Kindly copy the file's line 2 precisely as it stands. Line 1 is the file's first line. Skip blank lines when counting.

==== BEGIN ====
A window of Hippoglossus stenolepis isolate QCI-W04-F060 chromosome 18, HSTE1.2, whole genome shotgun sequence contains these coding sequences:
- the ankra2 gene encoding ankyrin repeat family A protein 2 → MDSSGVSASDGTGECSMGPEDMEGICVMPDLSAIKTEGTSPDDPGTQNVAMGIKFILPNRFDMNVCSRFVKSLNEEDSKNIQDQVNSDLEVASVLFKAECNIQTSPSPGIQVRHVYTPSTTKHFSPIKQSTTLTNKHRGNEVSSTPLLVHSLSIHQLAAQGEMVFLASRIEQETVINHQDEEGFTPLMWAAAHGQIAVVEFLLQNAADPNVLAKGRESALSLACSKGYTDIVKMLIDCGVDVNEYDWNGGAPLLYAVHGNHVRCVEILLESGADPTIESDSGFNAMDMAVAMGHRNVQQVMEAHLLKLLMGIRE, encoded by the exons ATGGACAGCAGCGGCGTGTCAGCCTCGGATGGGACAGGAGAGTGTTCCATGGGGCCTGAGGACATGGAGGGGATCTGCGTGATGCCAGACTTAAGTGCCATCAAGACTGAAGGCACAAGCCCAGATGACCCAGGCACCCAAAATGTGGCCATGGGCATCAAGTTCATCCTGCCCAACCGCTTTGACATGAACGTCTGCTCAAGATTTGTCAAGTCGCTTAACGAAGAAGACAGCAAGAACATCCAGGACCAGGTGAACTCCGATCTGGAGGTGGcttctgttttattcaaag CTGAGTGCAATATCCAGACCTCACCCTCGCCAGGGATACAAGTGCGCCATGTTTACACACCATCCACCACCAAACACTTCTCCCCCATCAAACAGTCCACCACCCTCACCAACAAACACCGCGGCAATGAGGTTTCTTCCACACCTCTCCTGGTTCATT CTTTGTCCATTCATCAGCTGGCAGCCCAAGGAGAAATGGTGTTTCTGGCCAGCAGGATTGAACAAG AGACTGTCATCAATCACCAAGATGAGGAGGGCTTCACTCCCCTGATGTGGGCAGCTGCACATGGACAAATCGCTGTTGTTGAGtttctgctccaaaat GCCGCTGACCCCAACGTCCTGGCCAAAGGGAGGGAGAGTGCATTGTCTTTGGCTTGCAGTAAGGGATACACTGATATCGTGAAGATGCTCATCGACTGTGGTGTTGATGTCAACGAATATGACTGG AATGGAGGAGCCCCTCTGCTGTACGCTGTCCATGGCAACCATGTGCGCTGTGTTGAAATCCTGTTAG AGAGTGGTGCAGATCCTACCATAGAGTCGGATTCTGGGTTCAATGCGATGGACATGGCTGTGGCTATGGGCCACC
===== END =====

- the ankra2 gene encoding ankyrin repeat family A protein 2 → MDSSGVSASDGTGECSMGPEDMEGICVMPDLSAIKTEGTSPDDPGTQNVAMGIKFILPNRFDMNVCSRFVKSLNEEDSKNIQDQVNSDLEVASVLFKAECNIQTSPSPGIQVRHVYTPSTTKHFSPIKQSTTLTNKHRGNEVSSTPLLVHSLSIHQLAAQGEMVFLASRIEQETVINHQDEEGFTPLMWAAAHGQIAVVEFLLQNAADPNVLAKGRESALSLACSKGYTDIVKMLIDCGVDVNEYDWNGGAPLLYAVHGNHVRCVEILLESGADPTIESDSGFNAMDMAVAMGHRNVQQVMEAHLLKLLMGIRE, encoded by the exons ATGGACAGCAGCGGCGTGTCAGCCTCGGATGGGACAGGAGAGTGTTCCATGGGGCCTGAGGACATGGAGGGGATCTGCGTGATGCCAGACTTAAGTGCCATCAAGACTGAAGGCACAAGCCCAGATGACCCAGGCACCCAAAATGTGGCCATGGGCATCAAGTTCATCCTGCCCAACCGCTTTGACATGAACGTCTGCTCAAGATTTGTCAAGTCGCTTAACGAAGAAGACAGCAAGAACATCCAGGACCAGGTGAACTCCGATCTGGAGGTGGcttctgttttattcaaag CTGAGTGCAATATCCAGACCTCACCCTCGCCAGGGATACAAGTGCGCCATGTTTACACACCATCCACCACCAAACACTTCTCCCCCATCAAACAGTCCACCACCCTCACCAACAAACACCGCGGCAATGAGGTTTCTTCCACACCTCTCCTGGTTCATT CTTTGTCCATTCATCAGCTGGCAGCCCAAGGAGAAATGGTGTTTCTGGCCAGCAGGATTGAACAAG AGACTGTCATCAATCACCAAGATGAGGAGGGCTTCACTCCCCTGATGTGGGCAGCTGCACATGGACAAATCGCTGTTGTTGAGtttctgctccaaaat GCCGCTGACCCCAACGTCCTGGCCAAAGGGAGGGAGAGTGCATTGTCTTTGGCTTGCAGTAAGGGATACACTGATATCGTGAAGATGCTCATCGACTGTGGTGTTGATGTCAACGAATATGACTGG AATGGAGGAGCCCCTCTGCTGTACGCTGTCCATGGCAACCATGTGCGCTGTGTTGAAATCCTGTTAG AGAGTGGTGCAGATCCTACCATAGAGTCGGATTCTGGGTTCAATGCGATGGACATGGCTGTGGCTATGGGCCACC